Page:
Law Review: The case of the sniffing dog of Quincy | SierraSun.com
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Law Review: The case of the sniffing dog of Quincy

Jim Porter, Sierra Sun

This case involves a dog sniff of students at Quincy High School in Plumas County, Calif. Thus begins the opinion in a recent federal civil rights case.

B.C. was a student at Quincy High School. The principal and vice-principal told B.C. and his classmates to exit their classroom, and in doing so, the students passed “Keesha,” a drug-sniffing dog, stationed outside the classroom door. Keesha alerted to a student other than B.C.

The students waited outside the classroom while Keesha sniffed backpacks, jackets and other belongings which the students left in the classroom. When the students were allowed to return to the room they again walked past the dog. Keesha again alerted to the same student. That student was taken away and searched by school officials.

No drugs were found that day at Quincy High School. Must have been the oregano.

B.C. and his parents were not amused, so they sued, alleging numerous constitutional claims including unreasonable search and seizure. They also sued the sheriff’s deputies and school officials for money damages.

Was this a search? Was it unreasonable? Should B.C. get rich?

The trial court concluded that Quincy High School is not an entity capable of being sued for civil rights violations. B.C. did not appeal that ruling. He did appeal the trial court’s ruling that there was no unreasonable search and that all of the officials are immune for a suit for money damages.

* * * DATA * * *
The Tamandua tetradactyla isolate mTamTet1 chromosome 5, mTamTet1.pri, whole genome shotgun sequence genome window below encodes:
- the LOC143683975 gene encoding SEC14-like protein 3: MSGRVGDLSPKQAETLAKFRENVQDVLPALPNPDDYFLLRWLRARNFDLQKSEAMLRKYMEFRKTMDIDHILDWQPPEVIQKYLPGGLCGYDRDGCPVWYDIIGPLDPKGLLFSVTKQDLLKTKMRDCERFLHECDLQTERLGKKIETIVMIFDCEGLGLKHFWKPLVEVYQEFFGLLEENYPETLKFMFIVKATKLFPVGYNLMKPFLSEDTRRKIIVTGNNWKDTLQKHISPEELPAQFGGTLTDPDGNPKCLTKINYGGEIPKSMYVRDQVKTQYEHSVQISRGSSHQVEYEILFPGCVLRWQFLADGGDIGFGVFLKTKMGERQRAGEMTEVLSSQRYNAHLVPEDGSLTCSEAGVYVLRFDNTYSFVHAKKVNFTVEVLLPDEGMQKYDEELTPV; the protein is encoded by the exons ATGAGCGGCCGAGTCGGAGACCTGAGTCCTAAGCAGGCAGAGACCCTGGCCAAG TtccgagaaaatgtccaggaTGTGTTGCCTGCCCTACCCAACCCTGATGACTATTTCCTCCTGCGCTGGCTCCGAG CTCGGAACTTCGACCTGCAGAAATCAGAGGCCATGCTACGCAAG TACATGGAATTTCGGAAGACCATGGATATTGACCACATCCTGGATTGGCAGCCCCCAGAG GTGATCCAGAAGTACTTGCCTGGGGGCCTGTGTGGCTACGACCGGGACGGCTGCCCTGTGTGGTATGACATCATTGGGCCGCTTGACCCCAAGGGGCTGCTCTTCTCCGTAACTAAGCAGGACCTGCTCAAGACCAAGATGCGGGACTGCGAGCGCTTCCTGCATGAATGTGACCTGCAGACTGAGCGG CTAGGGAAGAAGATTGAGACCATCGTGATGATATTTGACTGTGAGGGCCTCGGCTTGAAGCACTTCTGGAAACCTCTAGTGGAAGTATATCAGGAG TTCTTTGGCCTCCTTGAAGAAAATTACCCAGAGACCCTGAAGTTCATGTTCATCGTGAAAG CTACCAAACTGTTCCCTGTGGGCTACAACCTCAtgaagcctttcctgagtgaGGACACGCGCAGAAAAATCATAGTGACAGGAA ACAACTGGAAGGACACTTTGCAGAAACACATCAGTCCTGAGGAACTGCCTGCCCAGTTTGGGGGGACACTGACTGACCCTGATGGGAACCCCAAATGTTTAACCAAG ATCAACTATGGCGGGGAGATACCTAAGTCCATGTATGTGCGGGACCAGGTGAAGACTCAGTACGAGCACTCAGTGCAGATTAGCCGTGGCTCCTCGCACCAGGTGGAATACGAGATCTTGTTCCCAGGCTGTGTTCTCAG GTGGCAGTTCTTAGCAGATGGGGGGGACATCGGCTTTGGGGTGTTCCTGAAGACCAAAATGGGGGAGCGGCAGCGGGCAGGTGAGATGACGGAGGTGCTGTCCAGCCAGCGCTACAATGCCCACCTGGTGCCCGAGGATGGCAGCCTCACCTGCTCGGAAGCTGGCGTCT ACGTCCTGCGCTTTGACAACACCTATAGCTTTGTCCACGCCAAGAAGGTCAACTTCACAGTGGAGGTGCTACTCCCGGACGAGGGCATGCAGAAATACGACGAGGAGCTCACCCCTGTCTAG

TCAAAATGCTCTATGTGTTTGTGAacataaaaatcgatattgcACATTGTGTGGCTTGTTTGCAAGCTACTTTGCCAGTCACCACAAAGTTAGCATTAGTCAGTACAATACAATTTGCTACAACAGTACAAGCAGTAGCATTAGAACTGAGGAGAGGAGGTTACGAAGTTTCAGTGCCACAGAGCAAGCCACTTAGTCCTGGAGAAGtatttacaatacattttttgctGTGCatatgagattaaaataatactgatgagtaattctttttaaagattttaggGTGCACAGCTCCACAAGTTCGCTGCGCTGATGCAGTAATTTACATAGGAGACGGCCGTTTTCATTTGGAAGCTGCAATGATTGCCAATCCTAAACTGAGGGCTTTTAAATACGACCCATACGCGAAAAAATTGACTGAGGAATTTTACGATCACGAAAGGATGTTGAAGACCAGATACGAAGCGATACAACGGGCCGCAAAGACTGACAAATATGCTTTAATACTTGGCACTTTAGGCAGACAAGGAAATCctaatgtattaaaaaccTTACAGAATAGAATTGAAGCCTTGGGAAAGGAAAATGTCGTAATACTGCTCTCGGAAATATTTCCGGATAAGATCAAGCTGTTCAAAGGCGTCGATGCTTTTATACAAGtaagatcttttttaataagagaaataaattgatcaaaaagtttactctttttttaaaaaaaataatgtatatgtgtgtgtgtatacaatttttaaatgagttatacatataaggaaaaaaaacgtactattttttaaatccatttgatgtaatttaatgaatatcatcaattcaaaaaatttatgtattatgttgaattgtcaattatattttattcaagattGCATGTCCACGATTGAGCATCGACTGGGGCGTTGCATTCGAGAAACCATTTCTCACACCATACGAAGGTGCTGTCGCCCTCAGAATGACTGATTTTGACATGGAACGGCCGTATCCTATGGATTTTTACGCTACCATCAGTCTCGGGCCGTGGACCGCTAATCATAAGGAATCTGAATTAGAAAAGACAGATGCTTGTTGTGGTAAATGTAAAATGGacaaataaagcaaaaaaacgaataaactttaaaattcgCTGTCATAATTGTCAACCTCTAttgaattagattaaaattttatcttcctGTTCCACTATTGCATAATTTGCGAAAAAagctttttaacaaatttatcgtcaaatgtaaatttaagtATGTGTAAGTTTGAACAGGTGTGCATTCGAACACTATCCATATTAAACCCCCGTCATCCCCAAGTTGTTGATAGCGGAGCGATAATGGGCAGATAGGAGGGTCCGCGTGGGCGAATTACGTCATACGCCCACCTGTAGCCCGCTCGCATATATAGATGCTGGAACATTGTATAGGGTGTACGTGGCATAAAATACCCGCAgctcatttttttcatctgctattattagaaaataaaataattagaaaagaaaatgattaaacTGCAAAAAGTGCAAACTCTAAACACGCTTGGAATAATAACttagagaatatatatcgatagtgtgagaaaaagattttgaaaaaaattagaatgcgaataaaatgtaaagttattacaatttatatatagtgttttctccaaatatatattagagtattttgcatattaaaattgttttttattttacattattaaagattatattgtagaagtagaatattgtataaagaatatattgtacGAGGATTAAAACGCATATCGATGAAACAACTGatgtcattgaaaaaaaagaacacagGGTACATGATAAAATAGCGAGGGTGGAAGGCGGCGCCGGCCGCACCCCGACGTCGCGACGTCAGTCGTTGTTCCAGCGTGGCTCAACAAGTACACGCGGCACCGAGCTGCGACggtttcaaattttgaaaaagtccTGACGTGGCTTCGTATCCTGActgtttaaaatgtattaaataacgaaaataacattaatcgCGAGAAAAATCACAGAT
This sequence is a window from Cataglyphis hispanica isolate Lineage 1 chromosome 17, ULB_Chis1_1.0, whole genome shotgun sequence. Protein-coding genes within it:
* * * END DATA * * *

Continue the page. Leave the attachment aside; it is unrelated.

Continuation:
The Court of Appeal upheld the trial court rulings, finding significant that the dogs were trained to sniff property not people – ignoring that Keesha sniffed B.C.

The court also ruled that “close proximity sniffing of the person is offensive whether the sniffer be canine or human.” (Tell me about it.) Keesha’s sniff infringed B.C.’s reasonable expectation of privacy and constituted a “search.” In the absence of a drug problem or crisis at Quincy High, the random and suspicious-less dog sniff of B.C., but not the smell of backpacks, was unreasonable. So far B.C. wins.

But, the sheriff’s officers and school officials were found to be immune because they acted as mere employees believing it was proper to conduct a dog sniff of students.

No money for B.C.

Jim Porter is an attorney with Porter/Simon, with offices in Truckee and Reno. He may be reached at porter@portersimon.com or at the firm’s web site http://www.portersimon.com


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